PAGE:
Nature in all its unspoiled glory has played muse to many artists through the years, but the ever-increasing ways we’ve sullied the earth have, themselves, offered new inspiration for eco-conscious creative types. John Sabraw, an artist and professor at Ohio University, was checking out some abandoned coal mines in his home state during a sustainability immersion course and was struck by strange gradients in the runoff. “They’re a little clear right at the beginning, then the whole rest of the stream is just yellow once the suspended metals begin to oxidize," he explained to me.

Sabraw teamed up with environmental engineer and fellow Ohio University professor Guy Riefler to turn the muck into something far more appealing—a brand new kind of pigment. Here’s how they did it: First, they pump underground water into a sealed five gallon jug, then lug it to the lab for a complete transformation. At this point, it’s still pretty clear—that is, until the scientists pour controlled amounts into vessels equipped with bubblers that aerate the samples. Then, a dark kind of “sludge” emerges by what seems to be some kind of unholy magic and sinks to the bottom; Sabraw collects this and blends it with acrylic polymers and resins to make hues that range from yellow to brown to red to black. These colored sludges are then air or heat dried—each of which affects the resulting shades—ground into powdered pigments, mixed with linseed oil, et voila! Non-toxic “toxic” paint (he assured me that the product is totally harmless).


Once he’s got the goods back at his studio, Sabraw preps his canvas; a composite two-foot-by-two-foot aluminum panel that’s held steady and completely flat with a steel jig, with a perfect circle drawn on the surface. He begins pouring the now way-watered-down pigment on top super slowly. “It naturally forms this bubble held together by surface tension only,” he says. “Like a bead of rain on a freshly waxed car. When it’s low it looks like this primordial pool that morphs and shifts then like it would in nature. I’ll watch it get bigger, and bigger, and higher, and if that surface tension breaks the whole thing will burst.” Because of this, he’ll use an eye dropper towards the end to closely administer each and every drop.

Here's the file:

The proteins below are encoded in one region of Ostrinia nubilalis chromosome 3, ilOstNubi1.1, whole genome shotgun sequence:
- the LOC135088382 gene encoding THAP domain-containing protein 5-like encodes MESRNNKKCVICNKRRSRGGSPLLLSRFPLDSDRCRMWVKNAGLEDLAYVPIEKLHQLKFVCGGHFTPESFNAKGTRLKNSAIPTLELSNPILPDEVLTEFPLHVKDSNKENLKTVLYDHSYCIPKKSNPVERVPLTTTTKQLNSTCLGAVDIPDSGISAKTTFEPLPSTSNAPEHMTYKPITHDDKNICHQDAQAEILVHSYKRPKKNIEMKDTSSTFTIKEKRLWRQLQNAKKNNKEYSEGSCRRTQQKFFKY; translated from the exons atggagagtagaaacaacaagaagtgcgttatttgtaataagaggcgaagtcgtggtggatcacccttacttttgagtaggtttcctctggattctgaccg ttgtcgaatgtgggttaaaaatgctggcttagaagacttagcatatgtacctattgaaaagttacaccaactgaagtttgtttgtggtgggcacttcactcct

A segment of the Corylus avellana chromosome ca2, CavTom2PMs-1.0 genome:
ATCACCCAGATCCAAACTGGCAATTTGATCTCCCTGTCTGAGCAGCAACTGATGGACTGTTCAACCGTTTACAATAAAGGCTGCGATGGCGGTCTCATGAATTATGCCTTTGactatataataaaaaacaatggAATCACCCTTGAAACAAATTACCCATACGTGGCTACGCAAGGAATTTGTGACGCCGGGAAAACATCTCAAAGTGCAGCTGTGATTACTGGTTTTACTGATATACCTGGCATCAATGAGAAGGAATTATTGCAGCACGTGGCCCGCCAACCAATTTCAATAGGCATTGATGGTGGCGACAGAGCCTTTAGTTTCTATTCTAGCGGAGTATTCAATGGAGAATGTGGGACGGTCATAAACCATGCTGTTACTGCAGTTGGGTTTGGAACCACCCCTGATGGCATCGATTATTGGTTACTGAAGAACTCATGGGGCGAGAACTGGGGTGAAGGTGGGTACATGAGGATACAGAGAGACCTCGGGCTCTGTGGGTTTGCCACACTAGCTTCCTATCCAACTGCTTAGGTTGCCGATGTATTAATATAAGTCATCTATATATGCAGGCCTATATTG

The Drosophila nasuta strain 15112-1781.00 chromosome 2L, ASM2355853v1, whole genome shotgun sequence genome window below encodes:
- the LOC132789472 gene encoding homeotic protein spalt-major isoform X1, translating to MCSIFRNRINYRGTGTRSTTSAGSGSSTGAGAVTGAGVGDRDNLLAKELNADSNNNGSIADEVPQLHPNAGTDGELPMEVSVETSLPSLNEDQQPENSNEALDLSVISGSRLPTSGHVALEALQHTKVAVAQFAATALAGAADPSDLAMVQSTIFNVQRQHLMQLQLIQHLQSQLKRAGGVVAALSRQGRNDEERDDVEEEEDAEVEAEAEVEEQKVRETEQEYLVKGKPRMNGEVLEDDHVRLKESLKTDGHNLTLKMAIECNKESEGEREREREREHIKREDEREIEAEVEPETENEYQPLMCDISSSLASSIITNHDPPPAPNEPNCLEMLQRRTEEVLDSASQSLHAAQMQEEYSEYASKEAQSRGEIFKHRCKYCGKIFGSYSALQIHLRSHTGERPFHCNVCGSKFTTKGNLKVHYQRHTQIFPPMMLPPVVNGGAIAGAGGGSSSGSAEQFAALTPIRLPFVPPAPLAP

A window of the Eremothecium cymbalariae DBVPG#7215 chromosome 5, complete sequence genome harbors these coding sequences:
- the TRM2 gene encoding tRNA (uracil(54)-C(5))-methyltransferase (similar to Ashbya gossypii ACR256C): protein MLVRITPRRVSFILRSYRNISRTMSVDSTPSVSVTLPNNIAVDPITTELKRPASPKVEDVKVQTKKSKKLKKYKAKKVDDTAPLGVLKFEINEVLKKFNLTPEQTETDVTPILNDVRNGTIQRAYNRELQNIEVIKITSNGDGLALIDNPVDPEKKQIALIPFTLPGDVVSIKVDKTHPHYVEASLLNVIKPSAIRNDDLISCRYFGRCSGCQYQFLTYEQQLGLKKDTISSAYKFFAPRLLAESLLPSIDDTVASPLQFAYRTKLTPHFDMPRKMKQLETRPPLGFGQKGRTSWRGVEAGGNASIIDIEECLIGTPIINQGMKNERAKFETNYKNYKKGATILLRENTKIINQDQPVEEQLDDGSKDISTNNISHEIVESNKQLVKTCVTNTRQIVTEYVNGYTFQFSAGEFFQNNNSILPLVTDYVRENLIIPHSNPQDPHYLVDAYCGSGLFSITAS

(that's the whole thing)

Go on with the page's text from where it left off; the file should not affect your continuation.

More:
When that delicate balancing act is complete, Sabrow covers the whole thing to keep dust and insects out and lets the it dry, a process that can take up to six weeks while the liquid evaporates and the temporal structural “deflates.” The end results are unpredictable and the materials and process allow for all kinds of swirly, beautiful combinations—like eyeball irises by way of tie-dye, lava lamps, and hyper-chromatic ink blots all contained within a petri dish. “You just can’t tell what’s going to happen,” he says.


While his own works are hung in New York and Chicago galleries, Sabrow hopes to soon give people across the county access to his unconventional supplies for their own experimentation. He and Riefler are currently working to streamline and standardize the process enough that they would be able to become a domestic pigment provider for major manufacturers, with profits going back to clean up the polluted sources. If they find commercial success, hopefully their fully-funded efforts will help restore a bit of nature's brilliance for future generations of Ohioans. [New Scientist]